What Are the Benefits of Metagenomic Next Generation Sequencing?
The largest strength of mNGS is that it is an unbiased hypothesis-free diagnostic method, unlike targeted polymerase chain reaction (PCR) methods that rely on primers for identification of specific targets to be amplified and detected. Even universal or broad-range PCR methods are not sufficiently broad to be considered metagenomic, as they use specific primers of conserved 16S ribosomal RNA (rRNA) gene and internal transcribed spacer (ITS) sequences to amplify distinctive nucleic acid sequences that can be bioinformatically classified into bacteria/archaea, or fungi respectively.
Universal primers also pose a problem when diagnosing polymicrobial infections with molecular tests. If polymicrobial populations are present when using 16S sequencing, multiple base-calls will be made per nucleotide, producing a mixed nucleotide chromatogram that cannot be interpreted. While there are de-convolutional computational methods available to predict organisms identified, these are not in standard use for many laboratories, which often reflex to next-generation sequencing of the 16S gene for polymicrobial samples.
What Are the Challenges of Metagenomic Next Generation Sequencing?
Despite the potential of mNGS, there are many barriers to clear before the technology can become part of the mainstream laboratory, as well as gaps in our understanding about its diagnostic utility. Major reservations include the interpretation of findings (distinguishing contamination and colonization from true pathogens), selection and validation of databases used for analyses, and prediction (or lack thereof) of antimicrobial susceptibilities. A common perception is that mNGS is so incredibly sensitive that it will reveal a diagnosis when all other testing is negative. While mNGS may be analytically more sensitive than standard culturing methods in some cases, the necessary removal of vast amounts of human nucleic acid during sequencing preparation and (by computational methods) during the post-analytic process, can decrease the sensitivity in comparison to targeted PCR approaches for many organisms.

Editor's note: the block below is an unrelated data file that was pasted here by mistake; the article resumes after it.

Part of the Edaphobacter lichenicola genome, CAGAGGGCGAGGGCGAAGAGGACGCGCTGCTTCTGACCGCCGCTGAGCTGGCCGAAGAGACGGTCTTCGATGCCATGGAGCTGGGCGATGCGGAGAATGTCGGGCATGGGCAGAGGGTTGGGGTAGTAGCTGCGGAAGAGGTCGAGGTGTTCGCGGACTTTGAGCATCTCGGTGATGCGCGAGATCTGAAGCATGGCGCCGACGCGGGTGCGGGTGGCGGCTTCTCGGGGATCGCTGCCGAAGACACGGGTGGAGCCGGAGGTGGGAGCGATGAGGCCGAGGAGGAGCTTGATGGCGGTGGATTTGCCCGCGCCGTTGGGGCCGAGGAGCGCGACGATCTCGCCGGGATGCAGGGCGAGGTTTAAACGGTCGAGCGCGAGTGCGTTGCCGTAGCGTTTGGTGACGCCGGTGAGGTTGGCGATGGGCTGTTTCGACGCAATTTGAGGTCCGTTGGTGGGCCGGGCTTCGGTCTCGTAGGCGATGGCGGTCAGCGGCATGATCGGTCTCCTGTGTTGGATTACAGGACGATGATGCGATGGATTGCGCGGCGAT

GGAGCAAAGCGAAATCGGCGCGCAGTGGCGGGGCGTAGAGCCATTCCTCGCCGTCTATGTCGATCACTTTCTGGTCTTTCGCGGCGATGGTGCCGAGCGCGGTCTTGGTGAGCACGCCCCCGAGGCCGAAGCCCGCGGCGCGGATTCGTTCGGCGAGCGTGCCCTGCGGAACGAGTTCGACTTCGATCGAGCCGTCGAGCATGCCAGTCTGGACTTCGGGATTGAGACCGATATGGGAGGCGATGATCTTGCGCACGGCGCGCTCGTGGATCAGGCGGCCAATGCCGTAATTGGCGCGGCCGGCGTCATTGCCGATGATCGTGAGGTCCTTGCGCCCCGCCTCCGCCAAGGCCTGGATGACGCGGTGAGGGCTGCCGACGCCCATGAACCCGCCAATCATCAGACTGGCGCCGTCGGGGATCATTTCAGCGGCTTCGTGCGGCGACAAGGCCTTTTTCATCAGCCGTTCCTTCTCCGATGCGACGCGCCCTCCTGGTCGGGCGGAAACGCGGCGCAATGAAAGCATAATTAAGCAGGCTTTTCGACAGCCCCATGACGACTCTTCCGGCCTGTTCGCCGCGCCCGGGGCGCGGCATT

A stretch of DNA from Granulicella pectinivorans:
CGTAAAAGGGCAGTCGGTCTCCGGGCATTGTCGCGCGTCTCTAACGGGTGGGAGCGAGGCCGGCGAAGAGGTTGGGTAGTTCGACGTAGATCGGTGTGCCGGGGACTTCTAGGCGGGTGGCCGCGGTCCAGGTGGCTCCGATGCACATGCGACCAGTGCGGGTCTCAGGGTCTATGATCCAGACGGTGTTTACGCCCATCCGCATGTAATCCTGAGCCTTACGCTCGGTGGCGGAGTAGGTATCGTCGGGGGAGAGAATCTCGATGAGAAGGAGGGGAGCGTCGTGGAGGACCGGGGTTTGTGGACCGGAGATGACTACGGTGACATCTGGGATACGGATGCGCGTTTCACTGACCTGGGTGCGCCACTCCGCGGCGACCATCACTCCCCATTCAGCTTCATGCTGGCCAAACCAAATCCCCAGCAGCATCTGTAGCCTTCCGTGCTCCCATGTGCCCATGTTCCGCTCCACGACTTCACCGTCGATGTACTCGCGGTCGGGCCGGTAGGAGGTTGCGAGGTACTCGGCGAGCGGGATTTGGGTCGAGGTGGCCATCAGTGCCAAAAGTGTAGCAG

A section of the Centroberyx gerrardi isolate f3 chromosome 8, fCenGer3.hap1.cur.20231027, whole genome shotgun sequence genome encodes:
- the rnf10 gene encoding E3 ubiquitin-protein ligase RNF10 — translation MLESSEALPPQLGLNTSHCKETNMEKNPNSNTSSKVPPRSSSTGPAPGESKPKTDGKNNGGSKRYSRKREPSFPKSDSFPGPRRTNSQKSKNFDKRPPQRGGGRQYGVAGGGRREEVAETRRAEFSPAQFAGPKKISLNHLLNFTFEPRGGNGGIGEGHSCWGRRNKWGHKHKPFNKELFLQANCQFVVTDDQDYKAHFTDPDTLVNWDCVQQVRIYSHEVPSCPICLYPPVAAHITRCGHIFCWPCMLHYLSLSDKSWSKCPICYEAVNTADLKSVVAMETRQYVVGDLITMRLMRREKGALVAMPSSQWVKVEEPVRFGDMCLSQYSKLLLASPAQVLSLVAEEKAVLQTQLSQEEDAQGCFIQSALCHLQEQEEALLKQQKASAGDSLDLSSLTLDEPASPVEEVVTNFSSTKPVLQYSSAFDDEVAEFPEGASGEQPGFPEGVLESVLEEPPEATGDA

The specificity of mNGS remains the proverbial elephant in the room. Contamination of samples during specimen collection is a large concern given the increased analytical sensitivity of mNGS in comparison to standard culture methods, and there needs to be a validated quality-control process in place for steps from assessing reagent purity to measuring adequate genome coverage controls. Furthermore, with some Illumina platforms, the wrong barcode indices can be designated, leading to false positives on sequencing data. Bioinformatic quality controls are needed to ensure that high quality and validated genomes are available with minimal database errors and there would ideally be bioinformatic personnel available to interpret sequencing results for each test, which is not available at most clinical microbiological laboratories. The Federal Drug Administration (FDA) has collaborated with other federal agencies to curate a database entitled FDA-ARGOS (FDA-database for regulatory-grade microbial sequences), which has been useful to ensure that current mNGS results are reliable and accurate, but these resources need to be updated and maintained.